How Arielle Charnas and Something Navy Became a Social Media Punching Bag (Again) | Vanity Fair

2023-01-13 01:29:28 By : Ms. Sara Dong

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How Arielle Charnas and Something Navy Became a Social Media Punching Bag (Again) | Vanity Fair

It was about lunchtime in Memphis in early December when Julie Pollack Belz pulled out her phone and opened Instagram, where she’s in a group chat about celebrity and royal gossip with 14 other people. The 60-year-old grandmother—who worked in broadcasting and public relations and is a self-described “pop culture whore”—says that she, “like everybody else with probably too much downtime or too much negativity in their life” gets on social media to rant about this celebrity or that influencer. That’s why the text about influencer Arielle Charnas and her clothing company, Something Navy, grabbed her.

What happened online to Charnas last month, and how it involves a grandmother who lives halfway across the country, is near impossible to explain to anyone not plugged into a very specific corner of internet culture. Because to the rest of the world, in the light of actual reality, the contours of what happened to Charnas would sound—do sound—deranged. But to the millions of people who have, over the course of a decade, spent hundreds of hours following Charnas’s ascent from pioneering fashion blogger to influencer to brand founder to subject of online ire, what unfolded last month was the mother of all schadenfreude bombs. For group chats and Slack channels and brunch tables up and down the coasts, it was D-Day. It was Pizzagate for overeducated, coastal millennials. And not for the first or last time, but maybe the most obvious time, as I talked to people around the controversy, what transpired pointed out how quickly the internet can collectively lose its mind and how there are real-life, actual implications to all of that anonymous inanity.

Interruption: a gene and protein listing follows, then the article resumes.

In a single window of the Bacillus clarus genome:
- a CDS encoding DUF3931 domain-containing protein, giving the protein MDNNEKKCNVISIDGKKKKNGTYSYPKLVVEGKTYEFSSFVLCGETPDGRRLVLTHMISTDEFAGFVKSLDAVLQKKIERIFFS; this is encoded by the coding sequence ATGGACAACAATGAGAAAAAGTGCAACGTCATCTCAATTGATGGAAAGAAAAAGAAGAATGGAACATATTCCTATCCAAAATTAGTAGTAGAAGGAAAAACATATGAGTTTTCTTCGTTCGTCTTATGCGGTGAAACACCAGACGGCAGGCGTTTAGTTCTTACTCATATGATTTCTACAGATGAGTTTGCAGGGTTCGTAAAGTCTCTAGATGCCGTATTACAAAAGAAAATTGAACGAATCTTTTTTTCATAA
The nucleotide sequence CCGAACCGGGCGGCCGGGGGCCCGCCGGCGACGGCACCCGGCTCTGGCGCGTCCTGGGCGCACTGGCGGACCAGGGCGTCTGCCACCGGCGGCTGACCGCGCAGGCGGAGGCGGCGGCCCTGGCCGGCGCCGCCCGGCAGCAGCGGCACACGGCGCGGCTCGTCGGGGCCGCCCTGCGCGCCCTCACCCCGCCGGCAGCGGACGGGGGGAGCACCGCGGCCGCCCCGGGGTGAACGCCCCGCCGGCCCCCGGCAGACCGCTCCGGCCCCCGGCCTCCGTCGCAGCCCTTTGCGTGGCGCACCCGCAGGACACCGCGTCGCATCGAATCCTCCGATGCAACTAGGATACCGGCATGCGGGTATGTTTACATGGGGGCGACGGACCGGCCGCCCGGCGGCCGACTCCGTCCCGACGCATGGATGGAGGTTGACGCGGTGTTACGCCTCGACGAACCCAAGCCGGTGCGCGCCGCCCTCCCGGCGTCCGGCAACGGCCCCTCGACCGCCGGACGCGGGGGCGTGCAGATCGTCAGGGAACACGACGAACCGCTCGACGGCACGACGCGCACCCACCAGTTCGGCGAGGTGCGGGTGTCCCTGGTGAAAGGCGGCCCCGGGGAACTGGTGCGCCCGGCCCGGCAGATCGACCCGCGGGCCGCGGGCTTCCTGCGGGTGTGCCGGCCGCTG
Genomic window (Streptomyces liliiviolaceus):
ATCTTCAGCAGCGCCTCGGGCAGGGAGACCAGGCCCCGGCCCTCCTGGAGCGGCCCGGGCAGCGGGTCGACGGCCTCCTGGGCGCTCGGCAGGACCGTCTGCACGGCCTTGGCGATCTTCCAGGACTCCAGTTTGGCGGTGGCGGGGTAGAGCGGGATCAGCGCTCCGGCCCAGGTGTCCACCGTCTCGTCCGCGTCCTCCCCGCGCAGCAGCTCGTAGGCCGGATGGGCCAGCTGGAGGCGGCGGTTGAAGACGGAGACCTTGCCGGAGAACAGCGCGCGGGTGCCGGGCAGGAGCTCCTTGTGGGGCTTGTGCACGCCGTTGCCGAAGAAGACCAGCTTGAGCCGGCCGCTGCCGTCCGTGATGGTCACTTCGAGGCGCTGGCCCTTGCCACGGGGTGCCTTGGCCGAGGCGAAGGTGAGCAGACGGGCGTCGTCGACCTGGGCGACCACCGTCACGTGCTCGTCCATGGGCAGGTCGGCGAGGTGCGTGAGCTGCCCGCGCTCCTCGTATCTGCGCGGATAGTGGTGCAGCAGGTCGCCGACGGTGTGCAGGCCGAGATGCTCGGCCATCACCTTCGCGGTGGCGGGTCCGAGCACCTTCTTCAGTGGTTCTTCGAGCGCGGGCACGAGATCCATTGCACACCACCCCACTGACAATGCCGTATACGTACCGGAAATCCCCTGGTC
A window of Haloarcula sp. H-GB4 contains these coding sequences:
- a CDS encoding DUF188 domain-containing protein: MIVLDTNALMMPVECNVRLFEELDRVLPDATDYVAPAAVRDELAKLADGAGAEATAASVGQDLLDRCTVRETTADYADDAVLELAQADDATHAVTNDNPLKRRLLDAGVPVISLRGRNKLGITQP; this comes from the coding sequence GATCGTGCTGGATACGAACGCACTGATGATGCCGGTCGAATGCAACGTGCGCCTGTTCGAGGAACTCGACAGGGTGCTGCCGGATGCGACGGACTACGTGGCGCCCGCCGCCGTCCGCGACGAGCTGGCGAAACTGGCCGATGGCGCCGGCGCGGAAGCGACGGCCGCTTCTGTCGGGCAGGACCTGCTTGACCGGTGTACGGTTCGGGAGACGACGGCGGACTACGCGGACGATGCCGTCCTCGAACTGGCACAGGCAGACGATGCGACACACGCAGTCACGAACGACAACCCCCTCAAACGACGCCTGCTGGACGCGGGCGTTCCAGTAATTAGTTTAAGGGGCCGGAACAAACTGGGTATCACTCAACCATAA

To understand where we are today, it’s useful to take a look back. Charnas, as a 20-something in posed outfit-of-the-day posts made to impress an ex-boyfriend, started blogging in 2009 in the nascent form of the medium. She benefited from being one of the few influencer pioneers, planting the flag and hanging on to the pole long enough to amass 1.3 million Instagram followers who have tuned in to her daily posts about what she’s wearing (lately, some combination of The Row, Chanel, and Hermès), and the goings-on of her husband and three young children, whose day-to-day lives she’s chronicled for the masses since their births. It is a window into a perfect-looking family, business, and life of a 30-something rich girl on the Upper East Side of New York City (who in the summer goes to the Hamptons, and winter, South Florida). Hers is the height of aspirational content, in an age when that aesthetic has long ago peaked. 

Charnas, who, according to Business Insider, can charge $20,000 per sponsored post and about half that for posts to her Instagram Story, has forged her own star using the details of her life. But with that comes a following that feels entitled to know more and more and more—and if that following feels like things are being hidden from them, or faked, they feel betrayed. In the last year, Reddit commenters have noticed some changes in Charnas’s feed, giving way to venomous threads devoted to sleuthing real and imagined perceptions about her life. Threads of this kind are breeding grounds for anonymous users to pick apart and amateur-sleuth about things—real or imagined—that they deem as both important and their business, despite the fact that they do not actually know these influencers. Part of this entitlement is, of course, exactly what these influencers asked for; they became known and were able to monetize on the fact that people want to know them and follow them and invest in them. People caring about them has meant money for them. As Kady Ruth Ashcraft of Jezebel put it, “Many elder millennials have grown up digitally hate-following her for the majority of their young adult lives. I would say a cardinal sin of hers is not indulging in posts like ‘believe me my life isn’t perfect’ that have endeared us to other beautiful, thin online women.” Charnas has also not done herself any favors in recent years. In early spring of 2020, as the world grappled with the newness of COVID-19, she was dubbed “Covidiot blogger” by the New York Post for documenting her drive-through COVID test amid a nationwide shortage and relocating to the Hamptons after testing positive. Several brands dropped their partnerships with her as a result. Her husband, Brandon Charnas, called one follower a “loser” and another “irrelevant” in direct messages, for which he later apologized.